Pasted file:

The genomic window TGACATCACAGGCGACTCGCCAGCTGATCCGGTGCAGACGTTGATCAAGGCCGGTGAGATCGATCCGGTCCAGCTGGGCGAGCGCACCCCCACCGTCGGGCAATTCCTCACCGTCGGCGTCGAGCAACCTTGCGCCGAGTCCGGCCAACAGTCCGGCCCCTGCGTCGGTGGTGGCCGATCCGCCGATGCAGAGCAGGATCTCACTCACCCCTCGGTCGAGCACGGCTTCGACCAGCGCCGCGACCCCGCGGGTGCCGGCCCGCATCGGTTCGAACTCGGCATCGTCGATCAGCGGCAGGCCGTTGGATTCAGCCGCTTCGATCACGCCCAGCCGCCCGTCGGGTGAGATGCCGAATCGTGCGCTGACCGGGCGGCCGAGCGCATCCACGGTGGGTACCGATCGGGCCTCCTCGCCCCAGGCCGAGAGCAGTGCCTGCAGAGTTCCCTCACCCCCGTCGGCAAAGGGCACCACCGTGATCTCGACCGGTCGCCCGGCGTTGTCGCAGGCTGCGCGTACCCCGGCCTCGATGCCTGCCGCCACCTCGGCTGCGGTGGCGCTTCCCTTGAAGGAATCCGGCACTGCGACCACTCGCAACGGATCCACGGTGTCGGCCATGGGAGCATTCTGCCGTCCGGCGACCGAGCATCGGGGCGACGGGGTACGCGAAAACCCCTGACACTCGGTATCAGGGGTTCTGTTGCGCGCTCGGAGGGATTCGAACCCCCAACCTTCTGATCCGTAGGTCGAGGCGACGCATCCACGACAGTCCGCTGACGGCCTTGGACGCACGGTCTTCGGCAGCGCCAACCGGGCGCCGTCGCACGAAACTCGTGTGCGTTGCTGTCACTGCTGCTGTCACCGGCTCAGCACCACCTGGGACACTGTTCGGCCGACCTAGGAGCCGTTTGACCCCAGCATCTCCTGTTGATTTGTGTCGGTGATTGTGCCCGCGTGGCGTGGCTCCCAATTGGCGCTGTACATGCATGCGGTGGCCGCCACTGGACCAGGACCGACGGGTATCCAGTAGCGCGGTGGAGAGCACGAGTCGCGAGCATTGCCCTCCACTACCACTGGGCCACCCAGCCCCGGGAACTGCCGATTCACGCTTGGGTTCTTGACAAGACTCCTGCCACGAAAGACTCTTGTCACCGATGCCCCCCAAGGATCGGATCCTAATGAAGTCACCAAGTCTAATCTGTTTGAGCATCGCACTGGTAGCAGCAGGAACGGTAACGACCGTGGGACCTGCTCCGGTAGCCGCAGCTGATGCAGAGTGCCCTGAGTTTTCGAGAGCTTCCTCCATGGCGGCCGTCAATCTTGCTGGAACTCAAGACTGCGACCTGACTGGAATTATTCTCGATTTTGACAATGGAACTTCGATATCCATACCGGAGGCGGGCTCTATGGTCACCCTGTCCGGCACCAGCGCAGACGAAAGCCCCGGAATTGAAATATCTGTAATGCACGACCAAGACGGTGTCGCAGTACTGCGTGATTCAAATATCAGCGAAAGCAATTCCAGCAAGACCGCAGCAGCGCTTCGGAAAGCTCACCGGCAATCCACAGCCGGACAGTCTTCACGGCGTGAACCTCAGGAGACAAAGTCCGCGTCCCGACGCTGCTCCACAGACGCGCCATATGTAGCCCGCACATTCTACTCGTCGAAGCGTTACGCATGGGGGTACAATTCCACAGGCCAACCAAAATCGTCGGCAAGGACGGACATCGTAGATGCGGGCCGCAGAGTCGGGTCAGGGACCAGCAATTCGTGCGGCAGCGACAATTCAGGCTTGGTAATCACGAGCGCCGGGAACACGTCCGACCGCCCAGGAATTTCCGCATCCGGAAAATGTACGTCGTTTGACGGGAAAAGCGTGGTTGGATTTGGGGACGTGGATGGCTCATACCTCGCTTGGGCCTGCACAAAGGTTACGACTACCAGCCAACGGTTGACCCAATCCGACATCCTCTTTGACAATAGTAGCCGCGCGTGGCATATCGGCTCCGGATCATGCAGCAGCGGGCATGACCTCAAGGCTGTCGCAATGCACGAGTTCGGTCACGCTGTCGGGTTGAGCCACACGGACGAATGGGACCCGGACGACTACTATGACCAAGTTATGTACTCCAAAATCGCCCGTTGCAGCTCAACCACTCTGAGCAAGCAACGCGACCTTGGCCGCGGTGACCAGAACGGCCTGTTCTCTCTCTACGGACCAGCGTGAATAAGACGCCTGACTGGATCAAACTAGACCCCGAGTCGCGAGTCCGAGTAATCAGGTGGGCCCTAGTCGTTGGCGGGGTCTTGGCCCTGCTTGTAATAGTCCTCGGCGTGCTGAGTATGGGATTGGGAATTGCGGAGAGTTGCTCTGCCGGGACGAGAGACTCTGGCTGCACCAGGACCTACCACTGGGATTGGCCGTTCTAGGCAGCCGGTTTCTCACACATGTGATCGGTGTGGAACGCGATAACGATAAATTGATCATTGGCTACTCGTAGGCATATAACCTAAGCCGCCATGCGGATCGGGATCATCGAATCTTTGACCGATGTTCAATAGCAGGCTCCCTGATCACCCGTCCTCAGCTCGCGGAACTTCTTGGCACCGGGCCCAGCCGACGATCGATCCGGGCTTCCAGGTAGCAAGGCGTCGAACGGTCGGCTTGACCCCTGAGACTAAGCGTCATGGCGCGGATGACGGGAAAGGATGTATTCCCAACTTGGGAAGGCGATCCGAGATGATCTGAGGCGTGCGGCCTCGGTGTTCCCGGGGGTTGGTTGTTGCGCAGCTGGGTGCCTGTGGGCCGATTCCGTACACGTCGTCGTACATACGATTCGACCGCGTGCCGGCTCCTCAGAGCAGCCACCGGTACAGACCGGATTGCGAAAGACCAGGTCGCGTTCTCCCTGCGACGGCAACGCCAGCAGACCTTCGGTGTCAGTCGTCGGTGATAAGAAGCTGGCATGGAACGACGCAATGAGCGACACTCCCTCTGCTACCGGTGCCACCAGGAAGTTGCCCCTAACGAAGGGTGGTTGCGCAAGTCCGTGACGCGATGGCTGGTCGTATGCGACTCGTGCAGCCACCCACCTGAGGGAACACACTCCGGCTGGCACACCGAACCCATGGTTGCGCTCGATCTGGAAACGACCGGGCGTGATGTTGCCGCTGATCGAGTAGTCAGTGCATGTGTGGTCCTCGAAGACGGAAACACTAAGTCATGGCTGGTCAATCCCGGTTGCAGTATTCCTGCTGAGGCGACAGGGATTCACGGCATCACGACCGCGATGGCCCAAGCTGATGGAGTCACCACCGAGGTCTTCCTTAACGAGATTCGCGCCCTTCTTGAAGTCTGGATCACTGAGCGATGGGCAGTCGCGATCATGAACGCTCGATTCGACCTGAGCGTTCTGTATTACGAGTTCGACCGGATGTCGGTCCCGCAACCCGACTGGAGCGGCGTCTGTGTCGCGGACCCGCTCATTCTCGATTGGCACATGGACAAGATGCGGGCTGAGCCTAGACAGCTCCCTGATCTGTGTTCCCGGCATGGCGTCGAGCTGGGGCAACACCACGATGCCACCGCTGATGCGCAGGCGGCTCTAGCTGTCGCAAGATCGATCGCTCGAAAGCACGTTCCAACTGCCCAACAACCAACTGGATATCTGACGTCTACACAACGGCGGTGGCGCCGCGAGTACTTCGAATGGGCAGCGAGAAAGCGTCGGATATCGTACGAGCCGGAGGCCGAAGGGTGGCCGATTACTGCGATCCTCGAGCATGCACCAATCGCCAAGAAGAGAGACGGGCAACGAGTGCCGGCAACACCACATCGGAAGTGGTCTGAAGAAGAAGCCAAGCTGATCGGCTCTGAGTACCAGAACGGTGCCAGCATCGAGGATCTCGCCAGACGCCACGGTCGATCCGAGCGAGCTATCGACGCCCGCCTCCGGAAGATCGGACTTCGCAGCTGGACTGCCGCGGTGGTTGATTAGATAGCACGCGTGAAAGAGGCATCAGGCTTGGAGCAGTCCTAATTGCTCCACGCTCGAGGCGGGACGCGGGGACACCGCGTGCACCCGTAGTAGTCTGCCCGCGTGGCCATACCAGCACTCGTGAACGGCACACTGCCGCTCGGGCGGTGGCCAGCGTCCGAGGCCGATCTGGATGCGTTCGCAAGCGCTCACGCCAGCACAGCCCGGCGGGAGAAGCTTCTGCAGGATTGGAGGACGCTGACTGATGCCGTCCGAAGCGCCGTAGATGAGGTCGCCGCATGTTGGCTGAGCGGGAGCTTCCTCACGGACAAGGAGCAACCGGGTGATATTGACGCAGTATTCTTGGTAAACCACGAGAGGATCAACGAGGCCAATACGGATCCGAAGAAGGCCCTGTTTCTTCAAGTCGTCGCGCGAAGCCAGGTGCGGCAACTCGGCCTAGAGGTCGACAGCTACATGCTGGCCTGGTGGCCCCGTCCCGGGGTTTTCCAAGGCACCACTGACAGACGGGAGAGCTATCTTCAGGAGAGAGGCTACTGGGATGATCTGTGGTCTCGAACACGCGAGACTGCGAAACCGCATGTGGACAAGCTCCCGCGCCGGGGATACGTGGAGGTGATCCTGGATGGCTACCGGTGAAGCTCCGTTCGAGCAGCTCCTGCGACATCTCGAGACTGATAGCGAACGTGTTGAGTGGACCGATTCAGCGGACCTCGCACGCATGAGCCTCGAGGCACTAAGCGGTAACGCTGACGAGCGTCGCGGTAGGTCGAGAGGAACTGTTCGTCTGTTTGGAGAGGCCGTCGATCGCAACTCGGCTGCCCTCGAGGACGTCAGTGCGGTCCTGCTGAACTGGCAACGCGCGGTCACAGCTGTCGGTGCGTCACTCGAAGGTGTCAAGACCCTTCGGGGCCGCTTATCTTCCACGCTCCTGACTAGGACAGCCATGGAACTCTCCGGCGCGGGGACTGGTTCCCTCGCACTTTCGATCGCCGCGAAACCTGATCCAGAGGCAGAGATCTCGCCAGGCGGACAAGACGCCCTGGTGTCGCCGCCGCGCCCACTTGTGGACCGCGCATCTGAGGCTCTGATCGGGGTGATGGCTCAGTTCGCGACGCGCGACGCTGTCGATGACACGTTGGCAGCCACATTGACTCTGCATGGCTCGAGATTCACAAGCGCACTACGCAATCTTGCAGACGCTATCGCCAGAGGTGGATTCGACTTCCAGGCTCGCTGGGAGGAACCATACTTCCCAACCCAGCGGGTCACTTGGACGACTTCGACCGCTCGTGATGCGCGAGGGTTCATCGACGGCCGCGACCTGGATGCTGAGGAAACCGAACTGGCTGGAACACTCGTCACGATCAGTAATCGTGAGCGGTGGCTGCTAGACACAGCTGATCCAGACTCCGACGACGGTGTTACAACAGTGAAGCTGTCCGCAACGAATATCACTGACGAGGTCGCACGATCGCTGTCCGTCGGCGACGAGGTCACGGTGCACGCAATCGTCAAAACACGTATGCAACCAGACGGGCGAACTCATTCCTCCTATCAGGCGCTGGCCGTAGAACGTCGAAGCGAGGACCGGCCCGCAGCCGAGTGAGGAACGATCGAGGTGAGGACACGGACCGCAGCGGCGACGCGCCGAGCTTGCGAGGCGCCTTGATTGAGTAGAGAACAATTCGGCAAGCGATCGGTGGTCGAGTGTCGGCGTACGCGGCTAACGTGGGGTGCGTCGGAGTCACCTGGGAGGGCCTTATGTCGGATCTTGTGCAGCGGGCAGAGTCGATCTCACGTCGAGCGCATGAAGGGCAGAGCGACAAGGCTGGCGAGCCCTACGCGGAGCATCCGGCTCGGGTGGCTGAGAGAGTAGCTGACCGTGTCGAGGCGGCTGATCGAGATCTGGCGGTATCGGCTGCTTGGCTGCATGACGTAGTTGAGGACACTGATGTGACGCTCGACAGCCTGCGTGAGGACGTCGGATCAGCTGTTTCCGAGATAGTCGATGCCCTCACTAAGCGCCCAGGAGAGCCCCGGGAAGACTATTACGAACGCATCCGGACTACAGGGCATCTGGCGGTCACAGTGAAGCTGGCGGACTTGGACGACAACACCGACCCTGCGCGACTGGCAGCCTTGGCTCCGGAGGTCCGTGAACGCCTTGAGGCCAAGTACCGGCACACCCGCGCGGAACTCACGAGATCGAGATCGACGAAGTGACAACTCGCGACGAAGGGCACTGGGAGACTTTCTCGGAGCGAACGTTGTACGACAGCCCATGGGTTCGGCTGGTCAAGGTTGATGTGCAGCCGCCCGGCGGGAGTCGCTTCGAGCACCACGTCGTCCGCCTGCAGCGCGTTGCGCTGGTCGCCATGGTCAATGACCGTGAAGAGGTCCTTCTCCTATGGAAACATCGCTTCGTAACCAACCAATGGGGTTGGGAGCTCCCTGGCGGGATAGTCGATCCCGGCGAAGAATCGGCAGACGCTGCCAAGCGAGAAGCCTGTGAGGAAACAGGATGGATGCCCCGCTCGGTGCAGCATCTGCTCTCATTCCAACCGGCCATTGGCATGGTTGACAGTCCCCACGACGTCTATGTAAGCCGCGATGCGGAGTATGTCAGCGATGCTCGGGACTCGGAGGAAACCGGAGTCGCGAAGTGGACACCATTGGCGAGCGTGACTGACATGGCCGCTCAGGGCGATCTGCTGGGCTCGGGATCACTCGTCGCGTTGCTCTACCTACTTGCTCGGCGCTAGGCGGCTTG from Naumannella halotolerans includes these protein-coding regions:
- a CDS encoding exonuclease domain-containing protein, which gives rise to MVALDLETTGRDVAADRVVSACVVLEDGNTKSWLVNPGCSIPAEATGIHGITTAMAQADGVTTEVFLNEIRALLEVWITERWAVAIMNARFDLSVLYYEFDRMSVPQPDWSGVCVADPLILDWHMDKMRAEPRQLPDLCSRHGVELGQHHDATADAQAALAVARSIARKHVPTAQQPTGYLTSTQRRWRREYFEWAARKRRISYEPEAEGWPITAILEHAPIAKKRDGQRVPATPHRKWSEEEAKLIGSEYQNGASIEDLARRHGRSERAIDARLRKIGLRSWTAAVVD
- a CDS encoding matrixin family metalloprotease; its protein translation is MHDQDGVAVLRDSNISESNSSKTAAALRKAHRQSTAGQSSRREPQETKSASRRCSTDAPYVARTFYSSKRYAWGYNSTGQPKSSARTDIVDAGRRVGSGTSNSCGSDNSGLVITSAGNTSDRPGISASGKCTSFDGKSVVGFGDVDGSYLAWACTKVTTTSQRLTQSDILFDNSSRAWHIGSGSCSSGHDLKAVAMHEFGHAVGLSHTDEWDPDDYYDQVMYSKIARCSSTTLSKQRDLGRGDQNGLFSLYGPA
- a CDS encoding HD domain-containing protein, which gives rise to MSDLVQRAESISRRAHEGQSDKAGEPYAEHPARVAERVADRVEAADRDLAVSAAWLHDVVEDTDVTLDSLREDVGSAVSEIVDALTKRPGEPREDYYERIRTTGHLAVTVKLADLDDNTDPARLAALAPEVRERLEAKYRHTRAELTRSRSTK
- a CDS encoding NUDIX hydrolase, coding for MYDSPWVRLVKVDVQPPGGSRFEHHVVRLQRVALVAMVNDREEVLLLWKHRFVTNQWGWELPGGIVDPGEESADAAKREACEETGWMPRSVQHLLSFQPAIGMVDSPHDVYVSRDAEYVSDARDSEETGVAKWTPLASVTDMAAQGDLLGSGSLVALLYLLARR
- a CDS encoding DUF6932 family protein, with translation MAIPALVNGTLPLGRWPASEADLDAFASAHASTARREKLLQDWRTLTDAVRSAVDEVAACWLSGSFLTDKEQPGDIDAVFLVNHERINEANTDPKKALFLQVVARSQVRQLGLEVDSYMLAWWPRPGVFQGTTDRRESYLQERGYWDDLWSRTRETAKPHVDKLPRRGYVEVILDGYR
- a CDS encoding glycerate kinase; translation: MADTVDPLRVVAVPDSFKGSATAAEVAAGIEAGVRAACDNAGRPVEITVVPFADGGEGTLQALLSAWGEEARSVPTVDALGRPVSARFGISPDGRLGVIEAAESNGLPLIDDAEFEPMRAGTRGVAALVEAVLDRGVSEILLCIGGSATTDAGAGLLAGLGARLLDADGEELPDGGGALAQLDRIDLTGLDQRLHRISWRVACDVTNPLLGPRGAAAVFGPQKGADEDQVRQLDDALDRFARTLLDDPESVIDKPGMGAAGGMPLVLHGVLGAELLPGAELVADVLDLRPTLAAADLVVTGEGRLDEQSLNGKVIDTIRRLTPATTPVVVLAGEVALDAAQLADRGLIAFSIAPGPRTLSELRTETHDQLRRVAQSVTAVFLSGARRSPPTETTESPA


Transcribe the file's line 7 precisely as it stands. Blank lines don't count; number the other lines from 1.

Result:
- a CDS encoding glycerate kinase; translation: MADTVDPLRVVAVPDSFKGSATAAEVAAGIEAGVRAACDNAGRPVEITVVPFADGGEGTLQALLSAWGEEARSVPTVDALGRPVSARFGISPDGRLGVIEAAESNGLPLIDDAEFEPMRAGTRGVAALVEAVLDRGVSEILLCIGGSATTDAGAGLLAGLGARLLDADGEELPDGGGALAQLDRIDLTGLDQRLHRISWRVACDVTNPLLGPRGAAAVFGPQKGADEDQVRQLDDALDRFARTLLDDPESVIDKPGMGAAGGMPLVLHGVLGAELLPGAELVADVLDLRPTLAAADLVVTGEGRLDEQSLNGKVIDTIRRLTPATTPVVVLAGEVALDAAQLADRGLIAFSIAPGPRTLSELRTETHDQLRRVAQSVTAVFLSGARRSPPTETTESPA